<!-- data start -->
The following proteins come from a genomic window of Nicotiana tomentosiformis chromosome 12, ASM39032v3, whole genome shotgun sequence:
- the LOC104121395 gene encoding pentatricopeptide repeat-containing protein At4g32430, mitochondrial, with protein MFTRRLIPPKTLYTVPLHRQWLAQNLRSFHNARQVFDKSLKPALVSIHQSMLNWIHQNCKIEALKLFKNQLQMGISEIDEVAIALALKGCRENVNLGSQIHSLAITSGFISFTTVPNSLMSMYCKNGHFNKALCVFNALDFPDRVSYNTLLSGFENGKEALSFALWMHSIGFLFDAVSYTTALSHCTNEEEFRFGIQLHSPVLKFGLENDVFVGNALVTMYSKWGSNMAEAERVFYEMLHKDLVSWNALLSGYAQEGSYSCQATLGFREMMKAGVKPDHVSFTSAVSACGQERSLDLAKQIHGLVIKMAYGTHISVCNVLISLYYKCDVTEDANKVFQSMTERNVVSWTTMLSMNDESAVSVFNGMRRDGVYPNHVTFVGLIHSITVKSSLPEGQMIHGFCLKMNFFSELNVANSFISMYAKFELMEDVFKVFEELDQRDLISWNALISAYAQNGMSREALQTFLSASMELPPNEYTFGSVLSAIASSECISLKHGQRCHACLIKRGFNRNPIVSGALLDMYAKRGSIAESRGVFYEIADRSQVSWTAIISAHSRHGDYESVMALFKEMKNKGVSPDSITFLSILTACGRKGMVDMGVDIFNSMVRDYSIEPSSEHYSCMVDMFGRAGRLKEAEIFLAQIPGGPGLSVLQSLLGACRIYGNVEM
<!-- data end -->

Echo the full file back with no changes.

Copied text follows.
The following proteins come from a genomic window of Nicotiana tomentosiformis chromosome 12, ASM39032v3, whole genome shotgun sequence:
- the LOC104121395 gene encoding pentatricopeptide repeat-containing protein At4g32430, mitochondrial, with protein MFTRRLIPPKTLYTVPLHRQWLAQNLRSFHNARQVFDKSLKPALVSIHQSMLNWIHQNCKIEALKLFKNQLQMGISEIDEVAIALALKGCRENVNLGSQIHSLAITSGFISFTTVPNSLMSMYCKNGHFNKALCVFNALDFPDRVSYNTLLSGFENGKEALSFALWMHSIGFLFDAVSYTTALSHCTNEEEFRFGIQLHSPVLKFGLENDVFVGNALVTMYSKWGSNMAEAERVFYEMLHKDLVSWNALLSGYAQEGSYSCQATLGFREMMKAGVKPDHVSFTSAVSACGQERSLDLAKQIHGLVIKMAYGTHISVCNVLISLYYKCDVTEDANKVFQSMTERNVVSWTTMLSMNDESAVSVFNGMRRDGVYPNHVTFVGLIHSITVKSSLPEGQMIHGFCLKMNFFSELNVANSFISMYAKFELMEDVFKVFEELDQRDLISWNALISAYAQNGMSREALQTFLSASMELPPNEYTFGSVLSAIASSECISLKHGQRCHACLIKRGFNRNPIVSGALLDMYAKRGSIAESRGVFYEIADRSQVSWTAIISAHSRHGDYESVMALFKEMKNKGVSPDSITFLSILTACGRKGMVDMGVDIFNSMVRDYSIEPSSEHYSCMVDMFGRAGRLKEAEIFLAQIPGGPGLSVLQSLLGACRIYGNVEM